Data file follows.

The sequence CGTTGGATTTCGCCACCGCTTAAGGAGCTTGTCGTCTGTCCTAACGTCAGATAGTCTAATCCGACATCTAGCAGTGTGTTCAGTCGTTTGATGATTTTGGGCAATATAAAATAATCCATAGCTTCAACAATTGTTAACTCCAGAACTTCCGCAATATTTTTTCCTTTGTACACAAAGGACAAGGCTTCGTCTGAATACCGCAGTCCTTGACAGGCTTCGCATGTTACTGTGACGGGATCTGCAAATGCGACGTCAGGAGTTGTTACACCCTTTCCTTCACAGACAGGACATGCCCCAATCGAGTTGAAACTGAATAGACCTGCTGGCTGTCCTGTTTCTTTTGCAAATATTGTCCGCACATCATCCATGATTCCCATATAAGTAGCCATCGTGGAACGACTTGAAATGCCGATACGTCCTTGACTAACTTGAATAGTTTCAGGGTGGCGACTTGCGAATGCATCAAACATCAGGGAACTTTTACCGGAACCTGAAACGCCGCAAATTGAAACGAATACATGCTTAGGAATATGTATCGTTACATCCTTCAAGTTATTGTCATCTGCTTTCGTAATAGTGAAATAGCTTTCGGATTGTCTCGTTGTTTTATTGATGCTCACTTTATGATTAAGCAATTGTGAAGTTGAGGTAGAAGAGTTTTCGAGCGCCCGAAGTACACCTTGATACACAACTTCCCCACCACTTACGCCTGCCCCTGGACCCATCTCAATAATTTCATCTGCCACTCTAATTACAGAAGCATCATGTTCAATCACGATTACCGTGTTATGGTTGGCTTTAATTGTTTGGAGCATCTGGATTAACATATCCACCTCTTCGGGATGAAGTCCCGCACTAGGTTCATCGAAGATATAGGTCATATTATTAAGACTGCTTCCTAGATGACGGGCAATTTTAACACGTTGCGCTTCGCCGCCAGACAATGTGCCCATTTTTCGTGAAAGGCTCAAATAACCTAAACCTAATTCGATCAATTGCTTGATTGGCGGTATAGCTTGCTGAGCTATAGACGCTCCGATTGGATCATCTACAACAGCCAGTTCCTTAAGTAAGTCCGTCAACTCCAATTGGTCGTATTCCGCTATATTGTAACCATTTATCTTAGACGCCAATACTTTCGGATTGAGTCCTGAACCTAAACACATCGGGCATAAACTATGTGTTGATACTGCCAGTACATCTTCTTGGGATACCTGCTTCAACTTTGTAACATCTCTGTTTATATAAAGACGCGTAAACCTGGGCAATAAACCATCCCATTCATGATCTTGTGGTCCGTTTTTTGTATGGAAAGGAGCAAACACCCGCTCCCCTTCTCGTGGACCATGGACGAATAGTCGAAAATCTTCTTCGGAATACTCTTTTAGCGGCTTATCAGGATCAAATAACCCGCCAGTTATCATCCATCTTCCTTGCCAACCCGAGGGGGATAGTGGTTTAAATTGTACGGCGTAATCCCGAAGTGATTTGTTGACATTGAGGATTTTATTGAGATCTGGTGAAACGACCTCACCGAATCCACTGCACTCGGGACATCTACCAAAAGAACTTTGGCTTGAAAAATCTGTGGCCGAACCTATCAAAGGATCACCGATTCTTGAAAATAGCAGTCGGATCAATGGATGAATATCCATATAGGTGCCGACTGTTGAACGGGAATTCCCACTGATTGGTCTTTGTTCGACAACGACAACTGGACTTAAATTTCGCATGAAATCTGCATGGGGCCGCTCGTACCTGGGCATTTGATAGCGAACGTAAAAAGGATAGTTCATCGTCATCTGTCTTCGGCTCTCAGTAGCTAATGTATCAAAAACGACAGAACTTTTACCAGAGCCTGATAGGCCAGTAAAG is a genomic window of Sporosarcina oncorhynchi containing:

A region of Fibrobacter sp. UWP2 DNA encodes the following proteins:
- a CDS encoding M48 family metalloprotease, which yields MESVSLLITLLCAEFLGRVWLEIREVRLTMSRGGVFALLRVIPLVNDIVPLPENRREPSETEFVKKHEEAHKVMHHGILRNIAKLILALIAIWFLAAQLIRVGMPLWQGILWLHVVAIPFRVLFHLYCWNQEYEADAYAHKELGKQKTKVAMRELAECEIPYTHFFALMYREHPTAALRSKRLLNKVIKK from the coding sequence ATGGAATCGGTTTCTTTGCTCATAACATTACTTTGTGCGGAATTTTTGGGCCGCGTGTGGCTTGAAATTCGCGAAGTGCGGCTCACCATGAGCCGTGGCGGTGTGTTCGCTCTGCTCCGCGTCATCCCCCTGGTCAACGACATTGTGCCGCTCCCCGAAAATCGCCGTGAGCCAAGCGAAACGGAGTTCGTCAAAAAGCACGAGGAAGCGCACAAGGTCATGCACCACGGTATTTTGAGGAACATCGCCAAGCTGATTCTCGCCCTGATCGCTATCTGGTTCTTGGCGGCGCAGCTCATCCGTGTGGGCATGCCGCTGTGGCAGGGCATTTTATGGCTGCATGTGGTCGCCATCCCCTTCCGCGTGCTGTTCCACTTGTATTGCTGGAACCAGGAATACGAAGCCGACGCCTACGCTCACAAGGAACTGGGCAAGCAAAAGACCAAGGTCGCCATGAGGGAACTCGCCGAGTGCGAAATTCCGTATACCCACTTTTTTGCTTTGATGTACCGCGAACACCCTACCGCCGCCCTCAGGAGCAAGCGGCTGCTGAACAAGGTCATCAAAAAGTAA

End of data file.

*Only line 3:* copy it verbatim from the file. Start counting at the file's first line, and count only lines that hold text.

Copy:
- a CDS encoding M48 family metalloprotease, which yields MESVSLLITLLCAEFLGRVWLEIREVRLTMSRGGVFALLRVIPLVNDIVPLPENRREPSETEFVKKHEEAHKVMHHGILRNIAKLILALIAIWFLAAQLIRVGMPLWQGILWLHVVAIPFRVLFHLYCWNQEYEADAYAHKELGKQKTKVAMRELAECEIPYTHFFALMYREHPTAALRSKRLLNKVIKK from the coding sequence ATGGAATCGGTTTCTTTGCTCATAACATTACTTTGTGCGGAATTTTTGGGCCGCGTGTGGCTTGAAATTCGCGAAGTGCGGCTCACCATGAGCCGTGGCGGTGTGTTCGCTCTGCTCCGCGTCATCCCCCTGGTCAACGACATTGTGCCGCTCCCCGAAAATCGCCGTGAGCCAAGCGAAACGGAGTTCGTCAAAAAGCACGAGGAAGCGCACAAGGTCATGCACCACGGTATTTTGAGGAACATCGCCAAGCTGATTCTCGCCCTGATCGCTATCTGGTTCTTGGCGGCGCAGCTCATCCGTGTGGGCATGCCGCTGTGGCAGGGCATTTTATGGCTGCATGTGGTCGCCATCCCCTTCCGCGTGCTGTTCCACTTGTATTGCTGGAACCAGGAATACGAAGCCGACGCCTACGCTCACAAGGAACTGGGCAAGCAAAAGACCAAGGTCGCCATGAGGGAACTCGCCGAGTGCGAAATTCCGTATACCCACTTTTTTGCTTTGATGTACCGCGAACACCCTACCGCCGCCCTCAGGAGCAAGCGGCTGCTGAACAAGGTCATCAAAAAGTAA